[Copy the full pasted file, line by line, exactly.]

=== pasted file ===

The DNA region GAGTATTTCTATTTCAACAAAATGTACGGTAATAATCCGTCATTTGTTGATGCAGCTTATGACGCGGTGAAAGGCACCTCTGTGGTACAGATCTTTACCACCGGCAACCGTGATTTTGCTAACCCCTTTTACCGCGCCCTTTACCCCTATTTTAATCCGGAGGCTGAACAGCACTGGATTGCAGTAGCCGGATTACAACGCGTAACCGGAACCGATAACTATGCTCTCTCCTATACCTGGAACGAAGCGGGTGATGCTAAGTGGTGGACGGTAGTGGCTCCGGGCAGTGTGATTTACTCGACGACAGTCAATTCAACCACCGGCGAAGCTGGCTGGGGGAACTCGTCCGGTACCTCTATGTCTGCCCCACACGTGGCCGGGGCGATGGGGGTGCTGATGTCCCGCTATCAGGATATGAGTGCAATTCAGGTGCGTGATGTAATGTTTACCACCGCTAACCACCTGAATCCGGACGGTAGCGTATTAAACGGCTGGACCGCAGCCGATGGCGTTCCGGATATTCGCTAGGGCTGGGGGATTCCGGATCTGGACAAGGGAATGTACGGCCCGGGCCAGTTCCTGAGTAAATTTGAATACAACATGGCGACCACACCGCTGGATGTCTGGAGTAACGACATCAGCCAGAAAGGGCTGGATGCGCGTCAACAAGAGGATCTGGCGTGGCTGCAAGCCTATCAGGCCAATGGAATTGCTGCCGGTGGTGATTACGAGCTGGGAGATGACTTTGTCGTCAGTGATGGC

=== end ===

The DNA region GAGTATTTCTATTTCAACAAAATGTACGGTAATAATCCGTCATTTGTTGATGCAGCTTATGACGCGGTGAAAGGCACCTCTGTGGTACAGATCTTTACCACCGGCAACCGTGATTTTGCTAACCCCTTTTACCGCGCCCTTTACCCCTATTTTAATCCGGAGGCTGAACAGCACTGGATTGCAGTAGCCGGATTACAACGCGTAACCGGAACCGATAACTATGCTCTCTCCTATACCTGGAACGAAGCGGGTGATGCTAAGTGGTGGACGGTAGTGGCTCCGGGCAGTGTGATTTACTCGACGACAGTCAATTCAACCACCGGCGAAGCTGGCTGGGGGAACTCGTCCGGTACCTCTATGTCTGCCCCACACGTGGCCGGGGCGATGGGGGTGCTGATGTCCCGCTATCAGGATATGAGTGCAATTCAGGTGCGTGATGTAATGTTTACCACCGCTAACCACCTGAATCCGGACGGTAGCGTATTAAACGGCTGGACCGCAGCCGATGGCGTTCCGGATATTCGCTAGGGCTGGGGGATTCCGGATCTGGACAAGGGAATGTACGGCCCGGGCCAGTTCCTGAGTAAATTTGAATACAACATGGCGACCACACCGCTGGATGTCTGGAGTAACGACATCAGCCAGAAAGGGCTGGATGCGCGTCAACAAGAGGATCTGGCGTGGCTGCAAGCCTATCAGGCCAATGGAATTGCTGCCGGTGGTGATTACGAGCTGGGAGATGACTTTGTCGTCAGTGATGGC